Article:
The 41′ by 22′ Teignmouth Electron was launched in early October. The only sea trial was the delivery along the south coast, and it soon turned into a nightmare. The cut-down rig wouldn’t move the boat in light airs, the center hull was just a bare shell, and the hatches in the floats leaked. The wind died, the skipper was violently seasick, and the four-day journey took two weeks. But the die was cast–the “weekend sailor” was about to jump in at the deep end.
The Camera Never Lies
It was at this point that the BBC team arrived on the scene. The BBC in Plymouth had decided this was a good subject for TV and had paid for the exclusive right to film Crowhurst. The youthful, slightly chubby 35-year old they caught on camera looks like the handyman type who would be a good neighbor. Always turned out in a clean white shirt and tie, he had the typical British habit of understatement and self-deprecation, but in his case you gradually realize that it was not an act. Carried along by delusions of fame and wealth, he had committed himself to a task far beyond his own limited sailing abilities and those of his unfinished boat.
The day before the deadline for departure, the cameras recorded his friends cramming the supplies and equipment below decks while the skipper watches with a strange detachment. The situation was so chaotic that the camera team joined in to help with the stowage! Somehow, the idea that Best, the scheming tycoon, had “forced” Crowhurst to sign away his house on this last day appears to have taken root, but there is no proof of this.
As far as I could ascertain, Best had first loaned him £1,000 to tide his business over, then, as the business went further into the red, he had loaned a larger sum with Crowhurst’s home as security. Finally, Best found himself agreeing to fund the boat and its equipment, against his better judgement. In order to protect his investment in the boat of around £10,000, he had insisted on a buy-back clause if the voyage was a failure. Best later said that this was just for tax purposes.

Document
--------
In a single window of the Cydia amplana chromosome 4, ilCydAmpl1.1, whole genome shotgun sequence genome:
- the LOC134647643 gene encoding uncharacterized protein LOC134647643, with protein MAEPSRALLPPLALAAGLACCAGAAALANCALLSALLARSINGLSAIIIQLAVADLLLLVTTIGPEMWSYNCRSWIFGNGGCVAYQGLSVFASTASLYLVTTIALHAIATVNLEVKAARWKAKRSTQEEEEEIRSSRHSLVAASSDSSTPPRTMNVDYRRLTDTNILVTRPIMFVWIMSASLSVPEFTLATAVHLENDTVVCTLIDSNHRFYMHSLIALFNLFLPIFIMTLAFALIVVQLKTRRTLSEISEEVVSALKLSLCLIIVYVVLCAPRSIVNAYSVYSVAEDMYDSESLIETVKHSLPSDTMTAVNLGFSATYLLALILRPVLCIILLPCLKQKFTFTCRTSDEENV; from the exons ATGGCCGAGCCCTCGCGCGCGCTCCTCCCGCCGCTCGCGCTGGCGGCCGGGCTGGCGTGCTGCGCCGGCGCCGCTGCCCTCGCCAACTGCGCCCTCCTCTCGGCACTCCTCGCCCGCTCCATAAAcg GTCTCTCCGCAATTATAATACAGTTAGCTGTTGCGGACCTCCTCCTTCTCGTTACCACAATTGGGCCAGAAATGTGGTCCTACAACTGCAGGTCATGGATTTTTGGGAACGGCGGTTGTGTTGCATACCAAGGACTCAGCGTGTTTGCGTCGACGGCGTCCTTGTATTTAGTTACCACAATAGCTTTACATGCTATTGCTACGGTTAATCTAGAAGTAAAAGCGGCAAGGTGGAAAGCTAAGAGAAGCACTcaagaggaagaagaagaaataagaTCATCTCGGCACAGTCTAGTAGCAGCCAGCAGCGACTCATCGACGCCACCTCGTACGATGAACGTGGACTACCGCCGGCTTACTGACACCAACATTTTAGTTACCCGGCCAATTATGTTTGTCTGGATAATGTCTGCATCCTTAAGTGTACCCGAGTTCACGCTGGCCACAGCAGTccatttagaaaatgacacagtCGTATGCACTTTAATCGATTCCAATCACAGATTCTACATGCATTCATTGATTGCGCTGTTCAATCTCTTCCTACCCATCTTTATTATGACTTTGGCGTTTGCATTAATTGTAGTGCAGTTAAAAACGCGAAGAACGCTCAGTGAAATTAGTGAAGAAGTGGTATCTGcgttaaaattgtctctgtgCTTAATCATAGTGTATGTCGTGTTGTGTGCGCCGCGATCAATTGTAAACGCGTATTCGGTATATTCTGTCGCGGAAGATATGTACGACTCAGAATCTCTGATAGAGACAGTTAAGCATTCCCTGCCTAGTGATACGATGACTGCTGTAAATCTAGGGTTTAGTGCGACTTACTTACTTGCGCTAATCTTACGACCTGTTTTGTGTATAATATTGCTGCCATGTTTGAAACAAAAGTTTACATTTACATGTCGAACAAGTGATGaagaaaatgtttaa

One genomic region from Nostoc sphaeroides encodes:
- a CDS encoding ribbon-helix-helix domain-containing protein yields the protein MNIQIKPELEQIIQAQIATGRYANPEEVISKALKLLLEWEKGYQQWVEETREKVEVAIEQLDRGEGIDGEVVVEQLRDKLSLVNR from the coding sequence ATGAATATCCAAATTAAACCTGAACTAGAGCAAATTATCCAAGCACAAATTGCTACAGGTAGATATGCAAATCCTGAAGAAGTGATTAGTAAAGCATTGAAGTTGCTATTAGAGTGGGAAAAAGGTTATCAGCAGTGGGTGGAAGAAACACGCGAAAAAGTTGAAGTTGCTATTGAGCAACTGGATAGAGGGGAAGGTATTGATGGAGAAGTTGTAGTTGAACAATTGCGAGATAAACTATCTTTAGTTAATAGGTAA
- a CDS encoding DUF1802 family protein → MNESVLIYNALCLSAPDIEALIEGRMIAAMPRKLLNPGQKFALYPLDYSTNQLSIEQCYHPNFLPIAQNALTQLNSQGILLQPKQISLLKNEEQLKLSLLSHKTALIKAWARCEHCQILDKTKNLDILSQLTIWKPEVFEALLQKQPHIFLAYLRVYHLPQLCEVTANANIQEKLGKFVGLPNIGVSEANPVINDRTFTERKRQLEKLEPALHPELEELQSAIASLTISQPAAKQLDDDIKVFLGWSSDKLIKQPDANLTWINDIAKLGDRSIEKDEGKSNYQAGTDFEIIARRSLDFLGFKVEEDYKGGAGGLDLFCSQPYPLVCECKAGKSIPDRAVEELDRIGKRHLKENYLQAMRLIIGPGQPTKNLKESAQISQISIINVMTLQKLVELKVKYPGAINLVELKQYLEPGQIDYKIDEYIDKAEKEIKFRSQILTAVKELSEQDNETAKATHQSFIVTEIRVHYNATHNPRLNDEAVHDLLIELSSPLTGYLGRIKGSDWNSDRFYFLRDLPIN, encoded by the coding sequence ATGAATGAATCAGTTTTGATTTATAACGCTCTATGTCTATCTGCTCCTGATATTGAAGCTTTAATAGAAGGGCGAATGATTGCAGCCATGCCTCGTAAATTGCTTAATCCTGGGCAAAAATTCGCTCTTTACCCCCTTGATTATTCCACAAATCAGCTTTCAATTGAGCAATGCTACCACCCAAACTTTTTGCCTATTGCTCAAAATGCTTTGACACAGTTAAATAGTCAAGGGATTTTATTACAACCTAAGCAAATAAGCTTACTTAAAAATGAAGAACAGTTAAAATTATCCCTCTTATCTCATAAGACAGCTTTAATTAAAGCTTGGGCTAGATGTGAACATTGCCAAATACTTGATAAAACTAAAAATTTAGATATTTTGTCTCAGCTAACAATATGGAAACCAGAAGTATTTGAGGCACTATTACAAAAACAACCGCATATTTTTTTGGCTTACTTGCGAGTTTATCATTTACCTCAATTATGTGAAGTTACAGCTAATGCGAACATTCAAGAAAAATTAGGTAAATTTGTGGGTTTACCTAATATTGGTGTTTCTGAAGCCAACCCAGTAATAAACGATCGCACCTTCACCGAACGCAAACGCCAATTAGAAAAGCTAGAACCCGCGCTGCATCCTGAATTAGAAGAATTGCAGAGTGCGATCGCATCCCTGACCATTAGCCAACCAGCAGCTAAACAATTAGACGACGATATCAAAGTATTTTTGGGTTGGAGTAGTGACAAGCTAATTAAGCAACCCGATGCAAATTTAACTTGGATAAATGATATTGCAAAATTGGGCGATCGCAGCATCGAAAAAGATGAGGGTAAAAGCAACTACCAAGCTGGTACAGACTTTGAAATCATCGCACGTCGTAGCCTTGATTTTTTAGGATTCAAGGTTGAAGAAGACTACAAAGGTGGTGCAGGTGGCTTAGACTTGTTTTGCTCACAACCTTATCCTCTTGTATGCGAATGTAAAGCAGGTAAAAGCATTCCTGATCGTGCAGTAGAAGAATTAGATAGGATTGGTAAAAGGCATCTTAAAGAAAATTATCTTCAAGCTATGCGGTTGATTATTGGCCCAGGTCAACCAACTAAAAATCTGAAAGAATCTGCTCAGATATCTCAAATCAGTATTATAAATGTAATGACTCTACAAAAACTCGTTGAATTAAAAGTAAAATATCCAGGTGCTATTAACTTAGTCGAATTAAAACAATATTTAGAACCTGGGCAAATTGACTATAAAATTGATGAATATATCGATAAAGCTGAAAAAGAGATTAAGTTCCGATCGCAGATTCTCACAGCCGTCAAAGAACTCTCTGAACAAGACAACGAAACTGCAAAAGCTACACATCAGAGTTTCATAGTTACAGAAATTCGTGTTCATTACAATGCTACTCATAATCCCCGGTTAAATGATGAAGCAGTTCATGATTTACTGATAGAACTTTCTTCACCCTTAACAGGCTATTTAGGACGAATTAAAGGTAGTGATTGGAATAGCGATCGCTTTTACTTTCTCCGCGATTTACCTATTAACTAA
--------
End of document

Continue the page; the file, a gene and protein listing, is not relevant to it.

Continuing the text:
Whether or not Best meant to turn the family out of their house if the Electron failed to win the race, the threat would weigh heavily on Crowhurst, who must have already felt he was close to bankruptcy. He spent the last evening onshore in the Royal Hotel in Teignmouth, grinning through a strained last supper with his family and his unsuspecting backers. By now, Crowhurst’s impending failure should have been glaringly obvious to everyone.
And yet, nobody stopped him. Not the money-grubbing agent, not his wealthy sponsor; and to her lasting despair, not Clare. His widow recalls that he began crying in their room, and both of them lay awake for hours, but she saw him off stoically. With hindsight, Mrs Crowhurst realizes that this was her last opportunity to implore her husband to pull out.
“I still feel so incredibly guilty about it,” she says. “I think if I had just said ‘This is barmy! Stop it!’ he would have listened. But I was scared that in five years’ time, he’d have regretted not going, and I would have stopped him fulfilling his dream.” With the cameras running again, and the entire town waving goodbye from the quay, he climbed aboard the Teignmouth Electron and said goodbye to his children, his pathetic attempt at bravado failing to disguise his fear.
His despair was deepened by an embarrassing false start: his masthead capsize-prevention bladder inflated and his main halyard jammed, forcing him to ask for a tow back to shore. In a plot worthy of a Greek tragedy, the Fates again forced the Hero to set sail away from safety and onto the wine-dark sea where he is beset by storms and the doubts that live in all of us.
With its conservative ketch rig, large wetted surface and overloaded condition, his boat was actually slower than a comparable monohull. Every deck fitting leaked, but worse than that, his floats had four separate compartments, all the hatches were leaking, and the hose for the bilge pump had been left on the dock, along with many important spare parts. The floats needed bailing out every few hours, which was feasible in reasonable weather, but would be impossible in the south.
Truth is the First Casualty
But even if he had been sailing Moitessier’s well-tested boat, Crowhurst would still have been way out of his depth.As early as November 15, he realized he would never complete the voyage. After plodding south at an excruciatingly slow pace for six weeks, he had only reached the Cap Verde Islands, and he began to lie about his progress. As we know, this one small deception set him on a path from which he could not return.